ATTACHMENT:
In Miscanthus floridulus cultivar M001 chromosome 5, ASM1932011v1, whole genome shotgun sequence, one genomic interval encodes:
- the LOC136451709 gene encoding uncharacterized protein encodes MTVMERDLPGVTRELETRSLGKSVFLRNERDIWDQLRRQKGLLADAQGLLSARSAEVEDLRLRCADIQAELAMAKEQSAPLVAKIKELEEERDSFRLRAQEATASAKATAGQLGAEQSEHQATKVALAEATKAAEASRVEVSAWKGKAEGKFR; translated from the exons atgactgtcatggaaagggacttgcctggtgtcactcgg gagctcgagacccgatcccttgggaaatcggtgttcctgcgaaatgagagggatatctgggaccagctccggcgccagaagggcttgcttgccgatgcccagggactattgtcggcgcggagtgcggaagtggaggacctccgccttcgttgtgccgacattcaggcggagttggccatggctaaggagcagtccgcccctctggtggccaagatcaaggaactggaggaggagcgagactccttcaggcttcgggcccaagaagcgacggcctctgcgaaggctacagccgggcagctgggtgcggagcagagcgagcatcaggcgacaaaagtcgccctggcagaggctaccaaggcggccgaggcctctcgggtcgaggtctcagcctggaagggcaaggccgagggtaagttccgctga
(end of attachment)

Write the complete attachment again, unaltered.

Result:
In Miscanthus floridulus cultivar M001 chromosome 5, ASM1932011v1, whole genome shotgun sequence, one genomic interval encodes:
- the LOC136451709 gene encoding uncharacterized protein encodes MTVMERDLPGVTRELETRSLGKSVFLRNERDIWDQLRRQKGLLADAQGLLSARSAEVEDLRLRCADIQAELAMAKEQSAPLVAKIKELEEERDSFRLRAQEATASAKATAGQLGAEQSEHQATKVALAEATKAAEASRVEVSAWKGKAEGKFR; translated from the exons atgactgtcatggaaagggacttgcctggtgtcactcgg gagctcgagacccgatcccttgggaaatcggtgttcctgcgaaatgagagggatatctgggaccagctccggcgccagaagggcttgcttgccgatgcccagggactattgtcggcgcggagtgcggaagtggaggacctccgccttcgttgtgccgacattcaggcggagttggccatggctaaggagcagtccgcccctctggtggccaagatcaaggaactggaggaggagcgagactccttcaggcttcgggcccaagaagcgacggcctctgcgaaggctacagccgggcagctgggtgcggagcagagcgagcatcaggcgacaaaagtcgccctggcagaggctaccaaggcggccgaggcctctcgggtcgaggtctcagcctggaagggcaaggccgagggtaagttccgctga